Beti Kamya’s Appeal to Ugandans

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Compatriots,

First, congrats to the UFA UK team, headed by Akim Odong, for organizing a public debate just four months after the launch of UFA UK Chapter, I am truly overwhelmed and proud of this Action-team. I look forward to more of them cause the team has suggested that this might be the beginning of an annual UFA day in the UK.

I thank Norbert Obonyo, Daniel Opolot, Akim Odong and Edith Mpanga for their provoking, yet informative presentations, and last, but by no means least, all those that attended this big day in the life of UFA.

Belinda deserves special mention for her detailed report of what transpired during the UFA organized debate. Belinda, I still regret that you and I didn’t get to have that one-on-one when I was last in London, although I tried very hard to meet you, but I hope that an occassion will surface sooner than later for me to have a chat with you, because I found your views interesting when the Acoli Association in the UK so graciously allowed me to pay a courtesy call on them during one of their scheduled meetings, thanks to Akim.

It saddens me that after 49 years of shared (mostly unhappy) experiences, Ugandans are still tribes that can’t move on from the blame-game, name-calling and spitting venom at each other to unmask the clear pattern embossed onto the country’s political history. First, we thought the problem of Uganda was the colonialists, we fought them and threw them out, we sang and danced on independence day, thinking Uganda’s problem was solved, but was it? After a short honeymoon, trouble brewed and we thought the problem of Uganda was Kabaka Mutesa, the first president of Uganda. With him around, we thought, Uganda would never become a nation, so we threw him out, forcefully. Some people sung and danced “good thing, the wings of those arrogant Baganda have been trimmed, now Uganda can move ahead” they said, but did she? To many Ugandans, Dr Obote was a liberator while to others, he was a villain. After a very short honeymoon, the independence constitution was abrogated, Ugandans were arbitrarily served the “pigeon hole” constitution, there was a state of emergency in Buganda and the first post-independence stream of refugees went to exile.

When Amin overthrew Obote in 1971, he was a liberator to some people but a villain to others, there was singing and dancing for some (“let those Acholis and Langis also suffer” they sung) while it was wails and tears for others…. and the second set of refugees left Uganda for exile! After a short honeymoon, he had become an ogre for most, except a clique that served him…. and when he was overthrown, some sang and danced (“Those Anyanyas must go…”, they sung), and a third lot of refugees left Uganda mainly for Congo and Sudan.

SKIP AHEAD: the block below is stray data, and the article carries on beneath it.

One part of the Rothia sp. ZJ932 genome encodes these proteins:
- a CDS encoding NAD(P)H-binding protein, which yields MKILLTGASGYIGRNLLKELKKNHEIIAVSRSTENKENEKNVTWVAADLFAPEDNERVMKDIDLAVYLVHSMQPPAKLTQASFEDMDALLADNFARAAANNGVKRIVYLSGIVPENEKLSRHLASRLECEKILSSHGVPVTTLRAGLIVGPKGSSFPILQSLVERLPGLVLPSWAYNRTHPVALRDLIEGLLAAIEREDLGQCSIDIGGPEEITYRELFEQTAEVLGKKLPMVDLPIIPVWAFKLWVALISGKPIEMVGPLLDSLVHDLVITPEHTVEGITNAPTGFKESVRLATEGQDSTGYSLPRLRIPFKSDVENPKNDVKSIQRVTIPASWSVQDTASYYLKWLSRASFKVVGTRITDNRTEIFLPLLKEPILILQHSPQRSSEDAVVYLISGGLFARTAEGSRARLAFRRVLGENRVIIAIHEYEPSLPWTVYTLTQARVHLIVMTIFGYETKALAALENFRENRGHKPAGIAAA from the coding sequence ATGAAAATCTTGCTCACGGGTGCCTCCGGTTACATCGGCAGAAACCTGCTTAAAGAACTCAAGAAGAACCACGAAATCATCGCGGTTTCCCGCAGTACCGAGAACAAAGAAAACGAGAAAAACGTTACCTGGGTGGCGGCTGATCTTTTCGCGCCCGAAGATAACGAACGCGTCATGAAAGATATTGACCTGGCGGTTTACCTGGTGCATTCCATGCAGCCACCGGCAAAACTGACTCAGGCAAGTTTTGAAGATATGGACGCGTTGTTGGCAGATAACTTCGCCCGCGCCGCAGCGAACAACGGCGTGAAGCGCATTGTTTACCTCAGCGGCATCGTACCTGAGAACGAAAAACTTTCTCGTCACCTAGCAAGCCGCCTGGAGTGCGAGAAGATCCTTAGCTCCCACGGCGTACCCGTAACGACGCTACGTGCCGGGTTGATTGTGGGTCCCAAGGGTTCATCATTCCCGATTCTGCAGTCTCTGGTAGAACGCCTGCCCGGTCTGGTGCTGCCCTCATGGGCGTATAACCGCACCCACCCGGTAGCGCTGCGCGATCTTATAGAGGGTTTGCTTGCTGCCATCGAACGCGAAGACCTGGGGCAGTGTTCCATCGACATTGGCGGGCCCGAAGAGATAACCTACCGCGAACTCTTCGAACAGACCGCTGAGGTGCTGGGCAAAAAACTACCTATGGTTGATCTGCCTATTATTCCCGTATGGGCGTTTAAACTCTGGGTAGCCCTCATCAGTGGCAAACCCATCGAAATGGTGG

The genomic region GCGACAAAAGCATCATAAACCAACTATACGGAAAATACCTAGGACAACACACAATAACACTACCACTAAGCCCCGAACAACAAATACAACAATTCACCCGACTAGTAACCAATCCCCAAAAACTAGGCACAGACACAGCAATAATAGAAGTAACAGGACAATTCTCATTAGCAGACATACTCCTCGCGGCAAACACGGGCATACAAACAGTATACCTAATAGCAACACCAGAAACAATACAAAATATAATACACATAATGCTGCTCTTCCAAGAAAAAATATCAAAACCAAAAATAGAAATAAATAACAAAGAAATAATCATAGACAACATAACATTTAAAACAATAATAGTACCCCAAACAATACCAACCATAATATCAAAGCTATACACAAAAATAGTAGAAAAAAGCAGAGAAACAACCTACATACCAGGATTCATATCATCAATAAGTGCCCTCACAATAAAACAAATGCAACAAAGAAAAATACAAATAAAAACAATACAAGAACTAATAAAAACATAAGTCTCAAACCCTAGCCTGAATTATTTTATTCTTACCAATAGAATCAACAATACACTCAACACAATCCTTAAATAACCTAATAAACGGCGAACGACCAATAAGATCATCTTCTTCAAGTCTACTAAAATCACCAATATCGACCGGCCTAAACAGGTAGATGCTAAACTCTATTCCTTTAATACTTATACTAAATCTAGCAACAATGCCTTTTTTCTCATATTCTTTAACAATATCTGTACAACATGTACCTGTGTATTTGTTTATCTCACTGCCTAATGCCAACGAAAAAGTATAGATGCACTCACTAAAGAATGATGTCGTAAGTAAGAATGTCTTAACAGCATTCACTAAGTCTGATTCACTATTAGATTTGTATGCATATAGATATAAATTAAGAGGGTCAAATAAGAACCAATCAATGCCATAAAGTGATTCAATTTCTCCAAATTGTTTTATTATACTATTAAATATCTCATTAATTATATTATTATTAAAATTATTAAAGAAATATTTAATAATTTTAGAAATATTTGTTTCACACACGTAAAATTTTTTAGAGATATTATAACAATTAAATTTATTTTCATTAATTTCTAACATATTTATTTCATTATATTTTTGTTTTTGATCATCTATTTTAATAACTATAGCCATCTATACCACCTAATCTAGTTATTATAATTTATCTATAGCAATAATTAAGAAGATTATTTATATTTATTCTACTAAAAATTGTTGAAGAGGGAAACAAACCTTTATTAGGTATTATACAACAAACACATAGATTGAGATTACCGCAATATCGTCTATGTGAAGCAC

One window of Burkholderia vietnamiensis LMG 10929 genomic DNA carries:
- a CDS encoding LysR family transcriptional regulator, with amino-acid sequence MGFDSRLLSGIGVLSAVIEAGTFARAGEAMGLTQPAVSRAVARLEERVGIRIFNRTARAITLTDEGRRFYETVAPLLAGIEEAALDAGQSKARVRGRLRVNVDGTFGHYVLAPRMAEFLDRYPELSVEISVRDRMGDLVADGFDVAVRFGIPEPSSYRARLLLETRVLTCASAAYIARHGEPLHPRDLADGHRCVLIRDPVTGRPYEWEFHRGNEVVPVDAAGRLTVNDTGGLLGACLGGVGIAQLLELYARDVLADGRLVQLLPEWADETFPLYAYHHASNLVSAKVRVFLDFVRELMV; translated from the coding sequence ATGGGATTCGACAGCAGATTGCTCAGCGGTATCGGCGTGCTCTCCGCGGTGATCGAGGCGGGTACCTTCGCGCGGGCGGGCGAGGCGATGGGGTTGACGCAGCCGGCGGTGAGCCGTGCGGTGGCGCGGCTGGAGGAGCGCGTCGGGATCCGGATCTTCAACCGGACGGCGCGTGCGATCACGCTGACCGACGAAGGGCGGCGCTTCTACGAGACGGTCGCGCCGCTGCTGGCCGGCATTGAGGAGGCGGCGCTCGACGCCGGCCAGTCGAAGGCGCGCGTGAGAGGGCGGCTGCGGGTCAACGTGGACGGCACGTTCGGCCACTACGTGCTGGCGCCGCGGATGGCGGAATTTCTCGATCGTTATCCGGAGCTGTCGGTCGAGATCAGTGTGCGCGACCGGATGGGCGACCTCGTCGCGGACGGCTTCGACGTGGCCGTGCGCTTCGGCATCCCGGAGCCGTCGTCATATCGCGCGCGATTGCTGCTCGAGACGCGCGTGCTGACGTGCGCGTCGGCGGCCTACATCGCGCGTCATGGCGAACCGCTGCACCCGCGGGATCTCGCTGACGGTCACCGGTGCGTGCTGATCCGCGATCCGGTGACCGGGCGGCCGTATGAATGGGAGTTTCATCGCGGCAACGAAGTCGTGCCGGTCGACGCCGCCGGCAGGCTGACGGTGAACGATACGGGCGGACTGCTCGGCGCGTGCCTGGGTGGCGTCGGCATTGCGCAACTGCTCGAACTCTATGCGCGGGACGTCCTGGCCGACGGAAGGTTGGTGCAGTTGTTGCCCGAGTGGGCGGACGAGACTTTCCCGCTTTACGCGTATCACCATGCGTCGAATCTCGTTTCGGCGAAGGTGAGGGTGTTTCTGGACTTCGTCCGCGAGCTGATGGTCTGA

On assuming power, Prof Lule immediately went for consolidating his own authority by ignoring the Moshi agreed method of selecting Cabinet, which required the Uganda National Liberation Front (UNLF) top governing organ, the National Consultative Council (NCC) to endorse the president’s appointees. Lule evoked Obote’s pigeon hole (1967) constitution which vested all authority of the state of Uganda in the president. Lule was hero to some and a villain to the others ..blah, blah, blah, Binaisa’s “the Chair is sweet” and Paulo Muwanga’s “ensi egula mirambo” (a country is built by dead bodies) will never be forgotten, then enter Museveni in 1986, a liberator to some, a villain to others, the rest is history.

Do you notice the pattern, that in 49 years Uganda has had eight Heads of State, all of who come as heros to some and villains to others, but all leave forcefully in shame? Is it not likely that even after M7, unless something different happens, we shall just have another change of guards?

49 years down the road, eight heads of state, nine regimes, two liberation wars, two military coups, two referanda, five elections, billions of donor dollars and increduble endowment of resources later, uganda remains a troubled country and you think that just another regime change will make any difference? In UFA, we believe that the problem of Uganda is more complex than a mere sitting president and the solution more sophisticated than a mere regime change, that is why we, in UFA are examining the system of governance instead of just the president, the 9th time.

The story of Uganda began in 1874, when the British came to the region that came to be known as Uganda. The British foreign policy then was to expand the empire – go out, conquer, colonize, exploit…. and when they conquered the communities that came to make Uganda, they disempowered their traditional leaders and established a highly centralized adminstrative system through which they would exploit the colony. The system was necessarily undemocratic, dictatorial and exploitatve –
deliberately designed to govern and exploit a colony. This is the system we fought when we fought for independence, but unfortunately have never dismantled since we attained independence. All we did at independence was to substitute a black man for a white man, but the administrative system remained intact – the system that had been deliberately designed to govern a colony and serve colonial interests! That system concentrated power at the center, allowed the Governor to be the alpha and omega in the colony, laid down the law arbitrarily, ruthlessly quashed discontent… and eventually manipulated the electoral process so that the Anglican UPC / KY alliance won the 1962 elections because the Britsh would never leave the colony in catholic hands. Manipulation of the electoral process started with the British colonialists, and each successive president just carried along in a system that was designed before their time, for exploitative interests – is it surprising that the system is still exploitative no matter who occupies State House?